There is one exhibition anyone coming to London cannot fail to visit.
What does a portrait tell about a person it represents? At the impressive Pompeo Batoni exhibition, which Lucca’s ducal palace held a few years ago, full length figures of young English noblemen were set against a background of Roman ruins and often with an adoring dog at their heel. Accoutered in the finest contemporary fashions these noblemen were truly flattered by the Lucchese Batoni and were inflated not only by the symbols of their rank but also by hints of new-fangled learning and taste as a result of their grand tour. These were portraits to impress and to empower all those who beheld them, especially on their return to their English estates.
Goya came late to portraiture. He was already thirty five when he produced his first painting in this form. Largely self-taught, the artist had visited Italy and filled fascinating sketch books with the old masters that astonished him most.
On his return Goya struck up a professional relationship with the learned and the nobility of Spain but what he produced as portraiture was quite different from the expected stiff flattery still in vogue.
Francisco’s images of his patrons show them as they truly are: warts and all, with bursting blood vessels, sunken cheeks because of missing teeth, distorted faces through strokes, melancholic looks and the sure signs of advancing age and personal uncertainty.
This is not to discount some delighful youthful family groups such as this one of the Duke and Duchess of Osuna and their children
Yet how could a painter with such an intimate beneath-the-skin outlook continue to be asked to return and paint more ultra-revealing faces? It’s because, although Goya’s brush was downright honest, it was highly skillful and never disrespectful. Beneath their physical blemishes the sitters’ dignity shine through.
Take this portrait of Don Andres del Peral with his clearly visible stroke-distorted face.
Or the Spanish king, not dressed in his royal apparel but in his peasant-like hunting clothes in which, doubtless, he felt more at ease. It reminds me of a Nicholas Bentley drawing of an English aristocrat.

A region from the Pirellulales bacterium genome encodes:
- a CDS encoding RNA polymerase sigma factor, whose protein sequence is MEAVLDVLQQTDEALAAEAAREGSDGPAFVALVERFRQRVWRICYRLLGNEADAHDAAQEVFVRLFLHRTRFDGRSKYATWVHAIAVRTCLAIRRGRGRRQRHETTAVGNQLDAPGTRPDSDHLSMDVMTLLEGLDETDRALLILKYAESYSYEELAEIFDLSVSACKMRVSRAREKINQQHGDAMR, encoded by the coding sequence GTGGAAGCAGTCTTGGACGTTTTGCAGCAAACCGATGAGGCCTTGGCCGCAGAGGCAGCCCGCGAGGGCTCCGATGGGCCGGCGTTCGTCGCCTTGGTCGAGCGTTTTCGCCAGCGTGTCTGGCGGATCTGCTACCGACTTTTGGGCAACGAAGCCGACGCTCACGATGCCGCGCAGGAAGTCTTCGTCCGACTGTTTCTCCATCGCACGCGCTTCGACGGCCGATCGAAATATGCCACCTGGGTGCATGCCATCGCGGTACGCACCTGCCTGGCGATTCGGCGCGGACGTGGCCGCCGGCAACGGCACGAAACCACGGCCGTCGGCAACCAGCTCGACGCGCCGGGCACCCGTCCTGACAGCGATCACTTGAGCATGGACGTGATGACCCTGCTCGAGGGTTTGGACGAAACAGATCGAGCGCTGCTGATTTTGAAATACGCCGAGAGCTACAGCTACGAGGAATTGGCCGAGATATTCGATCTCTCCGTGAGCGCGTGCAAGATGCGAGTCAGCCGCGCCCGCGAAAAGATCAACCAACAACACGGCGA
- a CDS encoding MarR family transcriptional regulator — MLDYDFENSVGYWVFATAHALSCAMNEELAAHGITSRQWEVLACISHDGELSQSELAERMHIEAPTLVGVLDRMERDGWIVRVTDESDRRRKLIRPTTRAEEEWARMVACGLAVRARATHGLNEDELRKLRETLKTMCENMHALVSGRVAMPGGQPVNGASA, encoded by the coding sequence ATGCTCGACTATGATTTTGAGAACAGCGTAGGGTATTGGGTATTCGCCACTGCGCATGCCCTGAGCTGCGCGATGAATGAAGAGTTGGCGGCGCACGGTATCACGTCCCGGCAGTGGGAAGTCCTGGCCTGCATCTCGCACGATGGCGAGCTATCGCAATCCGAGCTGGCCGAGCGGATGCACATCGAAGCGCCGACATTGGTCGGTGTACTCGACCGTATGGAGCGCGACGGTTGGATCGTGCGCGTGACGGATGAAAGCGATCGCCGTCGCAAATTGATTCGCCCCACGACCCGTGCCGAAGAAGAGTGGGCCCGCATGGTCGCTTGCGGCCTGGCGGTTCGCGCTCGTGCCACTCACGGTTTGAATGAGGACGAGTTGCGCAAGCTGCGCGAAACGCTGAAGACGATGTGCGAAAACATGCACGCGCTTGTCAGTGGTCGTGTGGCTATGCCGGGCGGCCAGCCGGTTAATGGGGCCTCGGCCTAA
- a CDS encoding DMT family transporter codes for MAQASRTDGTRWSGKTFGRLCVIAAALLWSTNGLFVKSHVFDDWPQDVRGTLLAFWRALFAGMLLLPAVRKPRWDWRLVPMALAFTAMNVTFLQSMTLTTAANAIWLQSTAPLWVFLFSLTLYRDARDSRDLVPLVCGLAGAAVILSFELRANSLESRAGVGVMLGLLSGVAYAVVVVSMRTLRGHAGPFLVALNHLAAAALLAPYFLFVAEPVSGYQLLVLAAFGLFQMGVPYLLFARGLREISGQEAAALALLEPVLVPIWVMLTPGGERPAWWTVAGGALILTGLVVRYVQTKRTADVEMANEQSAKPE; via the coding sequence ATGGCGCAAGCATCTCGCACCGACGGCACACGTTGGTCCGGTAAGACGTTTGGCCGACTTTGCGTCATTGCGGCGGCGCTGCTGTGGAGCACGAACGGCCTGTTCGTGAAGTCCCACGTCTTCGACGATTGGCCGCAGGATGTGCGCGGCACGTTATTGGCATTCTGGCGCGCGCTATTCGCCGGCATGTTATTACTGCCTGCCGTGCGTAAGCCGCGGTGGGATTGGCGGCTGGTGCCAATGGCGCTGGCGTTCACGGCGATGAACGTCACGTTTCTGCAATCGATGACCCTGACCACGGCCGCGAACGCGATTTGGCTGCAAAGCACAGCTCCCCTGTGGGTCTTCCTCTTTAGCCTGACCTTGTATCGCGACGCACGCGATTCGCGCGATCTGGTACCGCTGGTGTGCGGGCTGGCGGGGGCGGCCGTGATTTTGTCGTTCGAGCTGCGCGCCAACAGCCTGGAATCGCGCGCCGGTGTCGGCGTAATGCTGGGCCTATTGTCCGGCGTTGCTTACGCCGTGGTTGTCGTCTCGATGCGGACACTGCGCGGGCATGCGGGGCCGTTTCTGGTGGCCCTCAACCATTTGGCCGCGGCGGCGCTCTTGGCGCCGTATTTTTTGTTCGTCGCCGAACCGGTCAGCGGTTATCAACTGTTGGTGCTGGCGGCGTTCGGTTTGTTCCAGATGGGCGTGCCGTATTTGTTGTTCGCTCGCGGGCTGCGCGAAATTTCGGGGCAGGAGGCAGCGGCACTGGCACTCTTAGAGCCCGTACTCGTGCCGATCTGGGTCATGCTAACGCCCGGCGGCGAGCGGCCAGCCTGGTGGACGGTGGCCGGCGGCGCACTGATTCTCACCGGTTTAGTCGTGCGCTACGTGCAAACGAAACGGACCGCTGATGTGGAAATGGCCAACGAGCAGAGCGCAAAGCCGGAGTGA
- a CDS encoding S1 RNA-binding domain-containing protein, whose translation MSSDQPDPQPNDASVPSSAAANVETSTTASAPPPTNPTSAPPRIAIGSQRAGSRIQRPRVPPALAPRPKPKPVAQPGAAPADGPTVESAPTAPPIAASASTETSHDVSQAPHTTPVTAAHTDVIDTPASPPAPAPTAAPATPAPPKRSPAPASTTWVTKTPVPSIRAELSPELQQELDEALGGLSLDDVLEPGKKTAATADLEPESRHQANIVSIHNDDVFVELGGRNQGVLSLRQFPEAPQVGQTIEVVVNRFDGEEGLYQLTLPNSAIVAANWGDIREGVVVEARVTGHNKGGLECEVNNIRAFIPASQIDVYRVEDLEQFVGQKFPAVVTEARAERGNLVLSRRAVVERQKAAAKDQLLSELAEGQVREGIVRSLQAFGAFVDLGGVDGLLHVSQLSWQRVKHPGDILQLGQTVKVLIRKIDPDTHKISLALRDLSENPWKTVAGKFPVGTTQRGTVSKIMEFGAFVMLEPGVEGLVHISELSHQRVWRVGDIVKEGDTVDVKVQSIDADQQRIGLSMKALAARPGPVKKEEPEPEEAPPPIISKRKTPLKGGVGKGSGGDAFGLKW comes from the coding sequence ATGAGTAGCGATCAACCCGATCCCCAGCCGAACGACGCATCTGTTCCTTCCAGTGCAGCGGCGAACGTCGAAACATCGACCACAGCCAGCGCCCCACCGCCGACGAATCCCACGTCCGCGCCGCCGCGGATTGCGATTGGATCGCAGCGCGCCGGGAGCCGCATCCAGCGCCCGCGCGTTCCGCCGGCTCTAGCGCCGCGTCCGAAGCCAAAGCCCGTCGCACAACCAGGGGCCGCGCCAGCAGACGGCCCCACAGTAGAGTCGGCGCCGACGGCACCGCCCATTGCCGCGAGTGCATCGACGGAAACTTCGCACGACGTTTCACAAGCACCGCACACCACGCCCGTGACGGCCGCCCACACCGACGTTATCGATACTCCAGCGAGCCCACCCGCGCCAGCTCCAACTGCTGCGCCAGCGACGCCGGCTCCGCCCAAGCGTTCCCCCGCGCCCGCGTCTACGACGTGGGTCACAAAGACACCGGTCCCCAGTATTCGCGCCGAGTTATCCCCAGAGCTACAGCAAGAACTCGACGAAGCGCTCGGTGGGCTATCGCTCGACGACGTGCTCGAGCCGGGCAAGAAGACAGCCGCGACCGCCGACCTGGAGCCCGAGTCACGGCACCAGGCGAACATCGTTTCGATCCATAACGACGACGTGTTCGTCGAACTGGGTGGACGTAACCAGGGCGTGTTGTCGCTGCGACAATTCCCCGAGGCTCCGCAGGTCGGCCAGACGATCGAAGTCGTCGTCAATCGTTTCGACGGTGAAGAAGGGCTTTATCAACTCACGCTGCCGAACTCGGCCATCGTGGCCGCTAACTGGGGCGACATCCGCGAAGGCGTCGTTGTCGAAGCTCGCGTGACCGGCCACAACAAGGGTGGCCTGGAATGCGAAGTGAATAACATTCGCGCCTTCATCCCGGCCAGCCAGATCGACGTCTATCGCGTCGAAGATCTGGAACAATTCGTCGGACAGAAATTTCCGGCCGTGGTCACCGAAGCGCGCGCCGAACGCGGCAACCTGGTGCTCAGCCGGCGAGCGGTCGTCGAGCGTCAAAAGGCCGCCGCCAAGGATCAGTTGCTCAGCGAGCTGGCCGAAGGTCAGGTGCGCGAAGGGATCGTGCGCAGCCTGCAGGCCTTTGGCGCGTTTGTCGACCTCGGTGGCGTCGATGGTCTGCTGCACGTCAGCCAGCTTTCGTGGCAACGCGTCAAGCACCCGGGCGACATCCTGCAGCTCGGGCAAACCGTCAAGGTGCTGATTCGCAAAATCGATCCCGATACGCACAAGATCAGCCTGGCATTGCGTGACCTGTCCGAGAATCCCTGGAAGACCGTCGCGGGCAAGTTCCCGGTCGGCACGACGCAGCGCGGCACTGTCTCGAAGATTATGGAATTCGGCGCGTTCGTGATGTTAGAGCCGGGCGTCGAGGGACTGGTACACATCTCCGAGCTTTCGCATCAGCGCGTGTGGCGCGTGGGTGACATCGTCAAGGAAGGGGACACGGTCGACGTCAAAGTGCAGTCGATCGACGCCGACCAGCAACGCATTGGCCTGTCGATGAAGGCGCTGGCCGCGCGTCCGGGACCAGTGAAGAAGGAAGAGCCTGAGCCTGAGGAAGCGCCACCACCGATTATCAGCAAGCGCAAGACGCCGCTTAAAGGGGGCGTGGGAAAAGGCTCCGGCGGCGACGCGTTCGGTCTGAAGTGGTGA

Every portrait doesn’t just strike a moment in the sitter’s life – it relates to a person’s biography and most of his entire psyche, pointing to the romantic age visually in the same way that Goya’s close contemporary, Beethoven (who, coincidentally, was also afflicted by the advent of a terrible deafness at around the same time of life) does so musically.
Referring to music, of which there are various allusions in the portraits, I was particularly struck by friends of the family of the Infante Don Luis de Borbón’ in which Lucca’s own Luigi Boccherini appears (third from the right). It will be remembered that Boccherini spent much of his time composing chamber music for the Spanish court.
I could go on and on about this wonderful exhibition, the first on Goya I had seen since as an unwilling schoolboy I had been dragged to the mythical Royal Academy one in the winter of 1963-4.
I left the National gallery very sobered and very touched by what I’d seen. Like all great painters (especially, Rembrandt, who nears him closest perhaps in psychological perspicacity) Goya teaches us to see us as we really are. He tells us more about our human condition than a thousand therapeutical volumes ever could.
There could be no greater self-confession that this portrait of the artist himself held in the arms of his physician who cured him of a dangerous illness. Here again, I thought of Beethoven and the third movement entitled Heiliger Dankgesang eines Genesenen an die Gottheit, in der lydischen Tonart (Holy song of thanksgiving of a convalescent to the godhead) from his fifteenth string quartet.
You’ve only got till January 10th to experience this quite revelatory exhibition…